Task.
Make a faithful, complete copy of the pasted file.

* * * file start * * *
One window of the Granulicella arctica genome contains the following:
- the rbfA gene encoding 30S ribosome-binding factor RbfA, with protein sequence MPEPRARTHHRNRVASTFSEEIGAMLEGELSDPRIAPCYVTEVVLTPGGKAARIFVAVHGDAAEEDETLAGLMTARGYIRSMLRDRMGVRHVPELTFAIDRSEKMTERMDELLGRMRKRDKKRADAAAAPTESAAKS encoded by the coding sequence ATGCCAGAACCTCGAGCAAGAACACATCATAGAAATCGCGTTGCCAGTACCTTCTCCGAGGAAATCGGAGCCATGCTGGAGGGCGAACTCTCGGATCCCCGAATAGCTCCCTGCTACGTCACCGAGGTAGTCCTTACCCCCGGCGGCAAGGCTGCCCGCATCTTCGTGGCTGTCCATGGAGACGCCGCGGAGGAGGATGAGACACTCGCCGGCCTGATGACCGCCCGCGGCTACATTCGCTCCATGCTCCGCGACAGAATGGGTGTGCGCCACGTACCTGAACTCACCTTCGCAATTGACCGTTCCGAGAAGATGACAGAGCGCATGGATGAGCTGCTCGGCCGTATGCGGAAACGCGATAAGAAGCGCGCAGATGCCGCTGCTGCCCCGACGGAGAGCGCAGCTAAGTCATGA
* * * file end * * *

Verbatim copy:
One window of the Granulicella arctica genome contains the following:
- the rbfA gene encoding 30S ribosome-binding factor RbfA, with protein sequence MPEPRARTHHRNRVASTFSEEIGAMLEGELSDPRIAPCYVTEVVLTPGGKAARIFVAVHGDAAEEDETLAGLMTARGYIRSMLRDRMGVRHVPELTFAIDRSEKMTERMDELLGRMRKRDKKRADAAAAPTESAAKS encoded by the coding sequence ATGCCAGAACCTCGAGCAAGAACACATCATAGAAATCGCGTTGCCAGTACCTTCTCCGAGGAAATCGGAGCCATGCTGGAGGGCGAACTCTCGGATCCCCGAATAGCTCCCTGCTACGTCACCGAGGTAGTCCTTACCCCCGGCGGCAAGGCTGCCCGCATCTTCGTGGCTGTCCATGGAGACGCCGCGGAGGAGGATGAGACACTCGCCGGCCTGATGACCGCCCGCGGCTACATTCGCTCCATGCTCCGCGACAGAATGGGTGTGCGCCACGTACCTGAACTCACCTTCGCAATTGACCGTTCCGAGAAGATGACAGAGCGCATGGATGAGCTGCTCGGCCGTATGCGGAAACGCGATAAGAAGCGCGCAGATGCCGCTGCTGCCCCGACGGAGAGCGCAGCTAAGTCATGA